Frikkee year of the stock picker

Market volatility surrounding oil and commodity price uncertainty could see 2015 turn out to be the year of the stock-picker, according to Tineke Frikkee

Frikkee year of the stock picker


Frikkee, lead manager of the Smith & Williamson UK Equity Income Trust, believes that UK consumption is primed to rise on the back of real wage growth that has begun to make itself felt,. Subsequently, she has gone into the New Year with 25% of her portfolio dedicated to consumer cyclicals.

She said: “I think this will be another year for the stock-picker, because the whole market will not make an awful lot of progress until we know where we are on oil and other commodities.

“I am positive on consumption,” Frikkee continued. “The UK will benefit from more disposable income for the consumer. I am very overweight in UK consumer cyclicals such as travel, leisure and retail – the food war will help, and I think that part of the market has a lot of growth potential.

A large part of the £41m vehicle is also exposed to the rising US dollar, which Frikkee believes will continue to strengthen.

“The other side, which is linked to the commodity prices, is the strengthening dollar, which about 22% of the portfolio benefits from,” she said. “There is still quite a bit of momentum to come, it won't necessarily pick up speed, but it will keep going in the same direction.”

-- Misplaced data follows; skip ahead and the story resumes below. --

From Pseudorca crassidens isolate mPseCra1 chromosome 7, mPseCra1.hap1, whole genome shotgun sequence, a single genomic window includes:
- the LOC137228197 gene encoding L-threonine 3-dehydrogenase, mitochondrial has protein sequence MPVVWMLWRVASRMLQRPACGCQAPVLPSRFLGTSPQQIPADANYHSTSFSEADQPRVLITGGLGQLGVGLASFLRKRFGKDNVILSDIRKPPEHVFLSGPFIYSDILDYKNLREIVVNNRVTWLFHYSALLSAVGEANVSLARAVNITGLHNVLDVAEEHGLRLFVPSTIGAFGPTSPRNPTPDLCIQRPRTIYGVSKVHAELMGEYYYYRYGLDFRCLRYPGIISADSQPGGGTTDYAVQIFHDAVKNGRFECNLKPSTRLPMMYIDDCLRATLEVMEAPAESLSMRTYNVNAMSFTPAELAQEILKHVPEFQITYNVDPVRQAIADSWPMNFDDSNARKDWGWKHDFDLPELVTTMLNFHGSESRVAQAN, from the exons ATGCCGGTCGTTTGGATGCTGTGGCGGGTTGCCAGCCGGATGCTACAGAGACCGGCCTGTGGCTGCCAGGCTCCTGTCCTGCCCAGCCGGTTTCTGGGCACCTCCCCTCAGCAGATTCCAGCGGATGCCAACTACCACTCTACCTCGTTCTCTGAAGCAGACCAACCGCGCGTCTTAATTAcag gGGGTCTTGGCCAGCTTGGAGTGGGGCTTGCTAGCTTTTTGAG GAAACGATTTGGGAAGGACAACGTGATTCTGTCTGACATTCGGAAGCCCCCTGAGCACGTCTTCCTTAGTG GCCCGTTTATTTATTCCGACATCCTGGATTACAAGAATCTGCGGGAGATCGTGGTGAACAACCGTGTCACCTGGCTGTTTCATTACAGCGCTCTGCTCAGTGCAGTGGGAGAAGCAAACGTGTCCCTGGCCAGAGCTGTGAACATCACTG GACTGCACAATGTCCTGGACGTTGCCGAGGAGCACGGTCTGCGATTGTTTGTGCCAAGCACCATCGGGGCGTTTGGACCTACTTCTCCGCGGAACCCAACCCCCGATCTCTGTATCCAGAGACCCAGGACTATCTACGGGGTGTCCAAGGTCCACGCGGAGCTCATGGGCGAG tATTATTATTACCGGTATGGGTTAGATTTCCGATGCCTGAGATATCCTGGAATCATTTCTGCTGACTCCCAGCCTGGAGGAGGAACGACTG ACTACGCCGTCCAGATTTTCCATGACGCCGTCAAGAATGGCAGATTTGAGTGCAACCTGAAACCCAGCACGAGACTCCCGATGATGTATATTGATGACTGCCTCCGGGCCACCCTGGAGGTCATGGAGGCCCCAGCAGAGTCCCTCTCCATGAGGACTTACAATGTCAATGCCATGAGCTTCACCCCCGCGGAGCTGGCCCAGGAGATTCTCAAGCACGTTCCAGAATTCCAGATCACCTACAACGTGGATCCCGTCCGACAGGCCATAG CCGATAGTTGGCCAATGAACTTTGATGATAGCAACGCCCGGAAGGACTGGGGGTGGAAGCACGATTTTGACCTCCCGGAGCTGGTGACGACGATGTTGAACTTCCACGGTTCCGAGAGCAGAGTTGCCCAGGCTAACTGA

But while she is confident in her position regarding the majority of the portfolio, Frikkee is more wary of her weighting to UK utilities, which she conceded are exposed to domestic volatility related to the general election.

“The biggest risk in my portfolio regarding the election is the overweight position in utilities, which is about 9%,” she explained. “I think the political posturing over the price of oil at the pump will carry on, which can hurt share prices, but prices for consumers will not match the politicians’ forecasts. So there is risk coming from headlines in the media and there will be more volatility than there should be.

“Utilities could very well be the whipping boy, because it is easy for the consumer to see that the oil price has come down and therefore think that energy prices should come down, but the fundamentals are very different. Politicians may say that prices will fall, but I don’t think it is legal for the government to break contracts with the providers.”

However, while Frikkee believes there are risks, she is fairly confident that increased consumer spending could offset drawbacks imposed by political wrangling over commodity uncertainty.

“I expect to see an increase in volatility until the election, when things will even out a little. But I see that volatility as a positive because the total return in the long-run will be determined by losing less.




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